Today, on another episode of “Who Cares?” we are considering the implications of what Consumer Reports says about the Tesla Model S, who seems to be talking out both sides of its mouth.
On the one hand, Consumer Reports (CR) has, on multiple occasions, given the Tesla Model S all thumbs up. Indeed, it’s hard to beat CR’s methods, but the Model S has repeatedly been shown to meet and exceed customer expectations, and even CR’s own rating system. In 2013, the Model S got CR’s coveted “Recommended” status, which is difficult enough, on its own. Then, just a couple of months ago, the Model S actually broke CR’s rating system, scoring 103%.
Interestingly, CR has just given the Tesla Model S, in a new predicted-reliability report, a “worse-than-average” rating, which means that the 2015 Tesla Model S has been stripped of its “CR Recommended” status. In typical fashion, fickle investors immediately started dumping TSLA shares, and TSLA stock dropped in value in a wild two hours of fervent investor stupidity. Indeed, TSLA stock rebounded and stabilized, which would have been a perfect time to buy shares in the company, still worth some $27 billion and is, according to Morgan Stanley, the world’s most important automaker.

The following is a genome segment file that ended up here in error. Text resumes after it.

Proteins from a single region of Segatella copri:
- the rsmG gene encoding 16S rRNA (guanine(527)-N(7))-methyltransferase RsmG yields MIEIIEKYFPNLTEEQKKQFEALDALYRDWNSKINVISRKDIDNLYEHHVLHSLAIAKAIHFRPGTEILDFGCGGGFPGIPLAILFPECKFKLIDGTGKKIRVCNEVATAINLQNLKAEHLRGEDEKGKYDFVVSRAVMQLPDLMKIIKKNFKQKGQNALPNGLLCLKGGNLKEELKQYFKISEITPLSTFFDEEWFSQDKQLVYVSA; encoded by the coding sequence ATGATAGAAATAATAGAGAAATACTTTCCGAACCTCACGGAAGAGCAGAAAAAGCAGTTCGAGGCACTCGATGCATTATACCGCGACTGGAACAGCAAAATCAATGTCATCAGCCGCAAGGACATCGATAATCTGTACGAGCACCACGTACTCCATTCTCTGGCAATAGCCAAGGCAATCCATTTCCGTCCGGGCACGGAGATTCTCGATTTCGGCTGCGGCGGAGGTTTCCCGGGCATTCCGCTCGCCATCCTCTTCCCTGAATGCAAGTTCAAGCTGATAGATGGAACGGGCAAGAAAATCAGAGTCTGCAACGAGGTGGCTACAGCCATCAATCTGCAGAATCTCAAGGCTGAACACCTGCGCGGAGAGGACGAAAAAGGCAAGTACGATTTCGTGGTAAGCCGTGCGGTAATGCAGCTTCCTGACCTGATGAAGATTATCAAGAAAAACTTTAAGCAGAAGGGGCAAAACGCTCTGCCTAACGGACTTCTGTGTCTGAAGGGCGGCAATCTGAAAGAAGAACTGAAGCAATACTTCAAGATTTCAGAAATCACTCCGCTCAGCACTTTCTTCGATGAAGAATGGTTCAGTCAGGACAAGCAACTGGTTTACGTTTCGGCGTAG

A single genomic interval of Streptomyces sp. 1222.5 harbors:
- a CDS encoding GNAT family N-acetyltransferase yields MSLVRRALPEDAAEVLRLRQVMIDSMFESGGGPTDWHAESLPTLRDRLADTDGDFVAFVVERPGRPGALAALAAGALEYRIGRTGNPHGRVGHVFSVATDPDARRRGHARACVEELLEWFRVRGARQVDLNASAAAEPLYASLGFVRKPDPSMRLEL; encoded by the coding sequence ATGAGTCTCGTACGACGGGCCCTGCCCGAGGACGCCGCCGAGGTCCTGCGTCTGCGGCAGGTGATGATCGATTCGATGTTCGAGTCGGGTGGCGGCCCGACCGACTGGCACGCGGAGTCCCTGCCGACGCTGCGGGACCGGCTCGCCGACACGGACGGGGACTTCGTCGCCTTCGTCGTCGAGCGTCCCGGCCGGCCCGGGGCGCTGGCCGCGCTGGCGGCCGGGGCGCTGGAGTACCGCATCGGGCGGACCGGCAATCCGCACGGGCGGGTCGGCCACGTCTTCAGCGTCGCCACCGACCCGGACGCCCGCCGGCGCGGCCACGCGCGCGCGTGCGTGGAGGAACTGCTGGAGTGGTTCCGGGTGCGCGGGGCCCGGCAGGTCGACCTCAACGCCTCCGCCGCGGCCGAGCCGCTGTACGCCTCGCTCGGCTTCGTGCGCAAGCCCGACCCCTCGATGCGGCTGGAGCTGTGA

In all of this, we bring up a very important question, “How and why do people buy cars?” Consumer Reports comments that Tesla Motors is insanely responsive to customers, and that almost every single one would buy one again. Clearly, these people are not paying attention to CR. The key to good car sales is making a good product that people actually want, and then standing behind it. The car practically sells itself! What other reason could there be for the fact that there’s a waiting list to buy a Tesla Model S? There will likely be a waiting list when the Tesla Model X comes out, and likely when the Tesla Model 3 comes out, as well.